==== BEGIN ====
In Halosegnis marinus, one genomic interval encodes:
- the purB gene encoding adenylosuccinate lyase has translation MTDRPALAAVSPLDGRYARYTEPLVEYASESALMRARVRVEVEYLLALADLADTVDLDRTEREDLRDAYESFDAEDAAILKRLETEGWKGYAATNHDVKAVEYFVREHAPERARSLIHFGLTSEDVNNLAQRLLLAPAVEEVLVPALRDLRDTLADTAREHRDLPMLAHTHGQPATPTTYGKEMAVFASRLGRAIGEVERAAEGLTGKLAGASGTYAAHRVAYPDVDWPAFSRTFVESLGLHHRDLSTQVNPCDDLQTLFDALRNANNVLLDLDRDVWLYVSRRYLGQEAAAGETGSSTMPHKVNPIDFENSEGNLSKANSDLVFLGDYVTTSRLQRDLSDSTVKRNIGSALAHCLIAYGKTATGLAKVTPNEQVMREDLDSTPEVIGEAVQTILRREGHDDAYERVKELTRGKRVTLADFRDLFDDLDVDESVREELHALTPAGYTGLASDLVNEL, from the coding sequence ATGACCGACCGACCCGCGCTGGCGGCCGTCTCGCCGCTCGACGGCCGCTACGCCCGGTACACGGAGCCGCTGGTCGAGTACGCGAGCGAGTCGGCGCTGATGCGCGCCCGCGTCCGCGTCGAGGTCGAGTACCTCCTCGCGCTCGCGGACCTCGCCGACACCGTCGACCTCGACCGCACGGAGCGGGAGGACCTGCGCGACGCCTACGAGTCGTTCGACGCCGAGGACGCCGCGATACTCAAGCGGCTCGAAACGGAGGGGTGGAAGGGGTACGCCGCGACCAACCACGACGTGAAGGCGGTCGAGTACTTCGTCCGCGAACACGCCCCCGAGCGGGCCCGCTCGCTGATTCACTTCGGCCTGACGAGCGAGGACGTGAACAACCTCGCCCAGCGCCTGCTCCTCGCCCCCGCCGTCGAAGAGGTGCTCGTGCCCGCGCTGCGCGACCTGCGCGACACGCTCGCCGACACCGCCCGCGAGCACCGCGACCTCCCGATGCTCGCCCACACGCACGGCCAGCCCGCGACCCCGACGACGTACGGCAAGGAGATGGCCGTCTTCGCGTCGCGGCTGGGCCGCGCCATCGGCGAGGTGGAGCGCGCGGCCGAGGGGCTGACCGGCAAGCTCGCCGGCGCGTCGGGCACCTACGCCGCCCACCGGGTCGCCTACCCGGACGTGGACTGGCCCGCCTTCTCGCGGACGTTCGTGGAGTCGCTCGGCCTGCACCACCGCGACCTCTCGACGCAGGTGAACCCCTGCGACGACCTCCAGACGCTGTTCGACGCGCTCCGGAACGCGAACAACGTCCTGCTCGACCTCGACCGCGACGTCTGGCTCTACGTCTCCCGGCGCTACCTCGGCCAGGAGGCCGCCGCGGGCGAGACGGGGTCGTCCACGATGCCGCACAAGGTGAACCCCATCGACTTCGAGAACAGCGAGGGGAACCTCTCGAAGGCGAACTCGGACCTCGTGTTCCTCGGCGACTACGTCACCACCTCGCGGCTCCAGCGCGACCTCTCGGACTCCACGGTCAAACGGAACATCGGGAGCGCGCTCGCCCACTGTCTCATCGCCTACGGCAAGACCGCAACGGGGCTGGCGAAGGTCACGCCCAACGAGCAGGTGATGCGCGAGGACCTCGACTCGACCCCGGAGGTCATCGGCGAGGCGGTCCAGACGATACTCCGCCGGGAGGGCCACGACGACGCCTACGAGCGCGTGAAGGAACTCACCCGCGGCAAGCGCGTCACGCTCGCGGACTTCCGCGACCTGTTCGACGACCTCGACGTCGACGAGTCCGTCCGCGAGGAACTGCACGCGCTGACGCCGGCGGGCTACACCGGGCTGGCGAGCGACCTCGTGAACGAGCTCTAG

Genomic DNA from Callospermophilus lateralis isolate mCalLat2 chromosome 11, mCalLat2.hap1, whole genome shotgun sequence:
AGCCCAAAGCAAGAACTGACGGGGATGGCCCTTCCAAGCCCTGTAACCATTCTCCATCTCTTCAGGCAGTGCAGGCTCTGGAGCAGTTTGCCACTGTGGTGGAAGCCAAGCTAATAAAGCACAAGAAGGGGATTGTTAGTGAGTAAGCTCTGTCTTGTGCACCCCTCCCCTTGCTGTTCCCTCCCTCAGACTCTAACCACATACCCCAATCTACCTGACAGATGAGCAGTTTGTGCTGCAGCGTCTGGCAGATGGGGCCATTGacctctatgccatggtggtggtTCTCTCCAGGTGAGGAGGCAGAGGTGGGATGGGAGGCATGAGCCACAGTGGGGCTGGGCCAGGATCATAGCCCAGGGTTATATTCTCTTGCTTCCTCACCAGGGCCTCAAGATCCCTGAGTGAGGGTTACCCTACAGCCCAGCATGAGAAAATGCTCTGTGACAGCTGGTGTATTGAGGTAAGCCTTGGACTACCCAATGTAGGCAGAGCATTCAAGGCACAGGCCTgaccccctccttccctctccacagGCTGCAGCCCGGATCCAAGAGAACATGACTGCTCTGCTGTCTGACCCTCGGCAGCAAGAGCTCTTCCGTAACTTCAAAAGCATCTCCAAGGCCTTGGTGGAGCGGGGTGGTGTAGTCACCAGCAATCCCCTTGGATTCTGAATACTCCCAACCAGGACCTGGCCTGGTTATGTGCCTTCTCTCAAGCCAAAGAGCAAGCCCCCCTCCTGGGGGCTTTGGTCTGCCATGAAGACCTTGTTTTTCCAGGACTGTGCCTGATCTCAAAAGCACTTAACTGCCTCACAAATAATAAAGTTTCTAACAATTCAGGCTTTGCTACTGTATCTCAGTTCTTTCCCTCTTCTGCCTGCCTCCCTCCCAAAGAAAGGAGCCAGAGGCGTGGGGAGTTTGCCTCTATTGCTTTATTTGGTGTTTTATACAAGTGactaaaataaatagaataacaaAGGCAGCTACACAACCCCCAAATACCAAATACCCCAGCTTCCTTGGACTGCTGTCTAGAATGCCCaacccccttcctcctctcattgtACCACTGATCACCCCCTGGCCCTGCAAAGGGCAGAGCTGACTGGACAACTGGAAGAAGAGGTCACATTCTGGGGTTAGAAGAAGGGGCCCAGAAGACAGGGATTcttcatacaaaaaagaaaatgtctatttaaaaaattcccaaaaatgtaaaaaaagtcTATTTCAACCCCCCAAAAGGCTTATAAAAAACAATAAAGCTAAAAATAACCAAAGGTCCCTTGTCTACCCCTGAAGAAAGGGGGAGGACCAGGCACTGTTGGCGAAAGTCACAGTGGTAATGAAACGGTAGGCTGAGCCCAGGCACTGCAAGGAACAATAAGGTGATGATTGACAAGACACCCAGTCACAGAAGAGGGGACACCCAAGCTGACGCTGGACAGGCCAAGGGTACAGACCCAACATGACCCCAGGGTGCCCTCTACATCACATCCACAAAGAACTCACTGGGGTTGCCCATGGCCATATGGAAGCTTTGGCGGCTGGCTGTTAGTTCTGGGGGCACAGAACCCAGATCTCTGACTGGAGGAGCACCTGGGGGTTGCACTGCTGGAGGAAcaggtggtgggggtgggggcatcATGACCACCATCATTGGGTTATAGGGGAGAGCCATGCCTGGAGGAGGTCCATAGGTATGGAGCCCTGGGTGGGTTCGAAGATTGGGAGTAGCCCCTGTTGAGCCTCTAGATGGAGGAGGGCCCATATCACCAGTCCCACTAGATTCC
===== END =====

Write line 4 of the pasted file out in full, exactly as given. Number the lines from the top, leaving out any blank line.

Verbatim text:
AGCCCAAAGCAAGAACTGACGGGGATGGCCCTTCCAAGCCCTGTAACCATTCTCCATCTCTTCAGGCAGTGCAGGCTCTGGAGCAGTTTGCCACTGTGGTGGAAGCCAAGCTAATAAAGCACAAGAAGGGGATTGTTAGTGAGTAAGCTCTGTCTTGTGCACCCCTCCCCTTGCTGTTCCCTCCCTCAGACTCTAACCACATACCCCAATCTACCTGACAGATGAGCAGTTTGTGCTGCAGCGTCTGGCAGATGGGGCCATTGacctctatgccatggtggtggtTCTCTCCAGGTGAGGAGGCAGAGGTGGGATGGGAGGCATGAGCCACAGTGGGGCTGGGCCAGGATCATAGCCCAGGGTTATATTCTCTTGCTTCCTCACCAGGGCCTCAAGATCCCTGAGTGAGGGTTACCCTACAGCCCAGCATGAGAAAATGCTCTGTGACAGCTGGTGTATTGAGGTAAGCCTTGGACTACCCAATGTAGGCAGAGCATTCAAGGCACAGGCCTgaccccctccttccctctccacagGCTGCAGCCCGGATCCAAGAGAACATGACTGCTCTGCTGTCTGACCCTCGGCAGCAAGAGCTCTTCCGTAACTTCAAAAGCATCTCCAAGGCCTTGGTGGAGCGGGGTGGTGTAGTCACCAGCAATCCCCTTGGATTCTGAATACTCCCAACCAGGACCTGGCCTGGTTATGTGCCTTCTCTCAAGCCAAAGAGCAAGCCCCCCTCCTGGGGGCTTTGGTCTGCCATGAAGACCTTGTTTTTCCAGGACTGTGCCTGATCTCAAAAGCACTTAACTGCCTCACAAATAATAAAGTTTCTAACAATTCAGGCTTTGCTACTGTATCTCAGTTCTTTCCCTCTTCTGCCTGCCTCCCTCCCAAAGAAAGGAGCCAGAGGCGTGGGGAGTTTGCCTCTATTGCTTTATTTGGTGTTTTATACAAGTGactaaaataaatagaataacaaAGGCAGCTACACAACCCCCAAATACCAAATACCCCAGCTTCCTTGGACTGCTGTCTAGAATGCCCaacccccttcctcctctcattgtACCACTGATCACCCCCTGGCCCTGCAAAGGGCAGAGCTGACTGGACAACTGGAAGAAGAGGTCACATTCTGGGGTTAGAAGAAGGGGCCCAGAAGACAGGGATTcttcatacaaaaaagaaaatgtctatttaaaaaattcccaaaaatgtaaaaaaagtcTATTTCAACCCCCCAAAAGGCTTATAAAAAACAATAAAGCTAAAAATAACCAAAGGTCCCTTGTCTACCCCTGAAGAAAGGGGGAGGACCAGGCACTGTTGGCGAAAGTCACAGTGGTAATGAAACGGTAGGCTGAGCCCAGGCACTGCAAGGAACAATAAGGTGATGATTGACAAGACACCCAGTCACAGAAGAGGGGACACCCAAGCTGACGCTGGACAGGCCAAGGGTACAGACCCAACATGACCCCAGGGTGCCCTCTACATCACATCCACAAAGAACTCACTGGGGTTGCCCATGGCCATATGGAAGCTTTGGCGGCTGGCTGTTAGTTCTGGGGGCACAGAACCCAGATCTCTGACTGGAGGAGCACCTGGGGGTTGCACTGCTGGAGGAAcaggtggtgggggtgggggcatcATGACCACCATCATTGGGTTATAGGGGAGAGCCATGCCTGGAGGAGGTCCATAGGTATGGAGCCCTGGGTGGGTTCGAAGATTGGGAGTAGCCCCTGTTGAGCCTCTAGATGGAGGAGGGCCCATATCACCAGTCCCACTAGATTCC